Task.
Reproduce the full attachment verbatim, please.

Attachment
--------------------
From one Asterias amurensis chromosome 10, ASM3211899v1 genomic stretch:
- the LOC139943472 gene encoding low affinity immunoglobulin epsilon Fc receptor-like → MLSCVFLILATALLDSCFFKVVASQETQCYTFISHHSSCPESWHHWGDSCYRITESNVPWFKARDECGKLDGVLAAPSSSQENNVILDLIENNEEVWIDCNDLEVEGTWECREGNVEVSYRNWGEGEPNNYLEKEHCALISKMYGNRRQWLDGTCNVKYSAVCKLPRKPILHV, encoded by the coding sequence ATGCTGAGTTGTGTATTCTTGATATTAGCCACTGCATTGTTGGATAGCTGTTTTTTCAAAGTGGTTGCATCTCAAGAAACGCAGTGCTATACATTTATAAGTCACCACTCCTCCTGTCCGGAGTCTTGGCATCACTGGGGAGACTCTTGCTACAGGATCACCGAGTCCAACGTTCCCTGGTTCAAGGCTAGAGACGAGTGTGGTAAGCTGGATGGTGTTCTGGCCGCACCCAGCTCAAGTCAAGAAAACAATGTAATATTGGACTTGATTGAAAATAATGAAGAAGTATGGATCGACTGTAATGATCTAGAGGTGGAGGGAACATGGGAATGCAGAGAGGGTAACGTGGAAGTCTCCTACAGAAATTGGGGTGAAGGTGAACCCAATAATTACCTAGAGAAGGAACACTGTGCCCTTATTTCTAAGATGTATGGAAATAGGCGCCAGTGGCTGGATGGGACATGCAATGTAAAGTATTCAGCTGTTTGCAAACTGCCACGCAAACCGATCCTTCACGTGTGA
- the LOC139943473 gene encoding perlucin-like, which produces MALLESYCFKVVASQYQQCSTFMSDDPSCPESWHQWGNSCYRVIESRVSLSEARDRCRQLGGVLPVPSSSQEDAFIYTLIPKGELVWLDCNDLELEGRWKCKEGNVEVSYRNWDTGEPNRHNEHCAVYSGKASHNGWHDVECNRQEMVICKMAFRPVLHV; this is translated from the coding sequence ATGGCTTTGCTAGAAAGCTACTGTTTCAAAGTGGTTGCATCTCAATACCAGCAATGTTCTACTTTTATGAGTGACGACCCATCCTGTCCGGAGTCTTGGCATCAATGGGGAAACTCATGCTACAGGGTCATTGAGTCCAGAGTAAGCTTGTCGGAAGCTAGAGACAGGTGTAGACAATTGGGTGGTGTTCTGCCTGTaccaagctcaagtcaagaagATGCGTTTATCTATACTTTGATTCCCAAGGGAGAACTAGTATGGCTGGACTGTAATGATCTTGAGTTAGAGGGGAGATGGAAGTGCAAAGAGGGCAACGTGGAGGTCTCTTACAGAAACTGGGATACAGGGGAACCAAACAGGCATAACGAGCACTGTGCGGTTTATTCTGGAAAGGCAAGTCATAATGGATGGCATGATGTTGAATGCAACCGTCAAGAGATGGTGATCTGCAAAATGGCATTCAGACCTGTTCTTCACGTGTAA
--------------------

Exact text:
From one Asterias amurensis chromosome 10, ASM3211899v1 genomic stretch:
- the LOC139943472 gene encoding low affinity immunoglobulin epsilon Fc receptor-like → MLSCVFLILATALLDSCFFKVVASQETQCYTFISHHSSCPESWHHWGDSCYRITESNVPWFKARDECGKLDGVLAAPSSSQENNVILDLIENNEEVWIDCNDLEVEGTWECREGNVEVSYRNWGEGEPNNYLEKEHCALISKMYGNRRQWLDGTCNVKYSAVCKLPRKPILHV, encoded by the coding sequence ATGCTGAGTTGTGTATTCTTGATATTAGCCACTGCATTGTTGGATAGCTGTTTTTTCAAAGTGGTTGCATCTCAAGAAACGCAGTGCTATACATTTATAAGTCACCACTCCTCCTGTCCGGAGTCTTGGCATCACTGGGGAGACTCTTGCTACAGGATCACCGAGTCCAACGTTCCCTGGTTCAAGGCTAGAGACGAGTGTGGTAAGCTGGATGGTGTTCTGGCCGCACCCAGCTCAAGTCAAGAAAACAATGTAATATTGGACTTGATTGAAAATAATGAAGAAGTATGGATCGACTGTAATGATCTAGAGGTGGAGGGAACATGGGAATGCAGAGAGGGTAACGTGGAAGTCTCCTACAGAAATTGGGGTGAAGGTGAACCCAATAATTACCTAGAGAAGGAACACTGTGCCCTTATTTCTAAGATGTATGGAAATAGGCGCCAGTGGCTGGATGGGACATGCAATGTAAAGTATTCAGCTGTTTGCAAACTGCCACGCAAACCGATCCTTCACGTGTGA
- the LOC139943473 gene encoding perlucin-like, which produces MALLESYCFKVVASQYQQCSTFMSDDPSCPESWHQWGNSCYRVIESRVSLSEARDRCRQLGGVLPVPSSSQEDAFIYTLIPKGELVWLDCNDLELEGRWKCKEGNVEVSYRNWDTGEPNRHNEHCAVYSGKASHNGWHDVECNRQEMVICKMAFRPVLHV; this is translated from the coding sequence ATGGCTTTGCTAGAAAGCTACTGTTTCAAAGTGGTTGCATCTCAATACCAGCAATGTTCTACTTTTATGAGTGACGACCCATCCTGTCCGGAGTCTTGGCATCAATGGGGAAACTCATGCTACAGGGTCATTGAGTCCAGAGTAAGCTTGTCGGAAGCTAGAGACAGGTGTAGACAATTGGGTGGTGTTCTGCCTGTaccaagctcaagtcaagaagATGCGTTTATCTATACTTTGATTCCCAAGGGAGAACTAGTATGGCTGGACTGTAATGATCTTGAGTTAGAGGGGAGATGGAAGTGCAAAGAGGGCAACGTGGAGGTCTCTTACAGAAACTGGGATACAGGGGAACCAAACAGGCATAACGAGCACTGTGCGGTTTATTCTGGAAAGGCAAGTCATAATGGATGGCATGATGTTGAATGCAACCGTCAAGAGATGGTGATCTGCAAAATGGCATTCAGACCTGTTCTTCACGTGTAA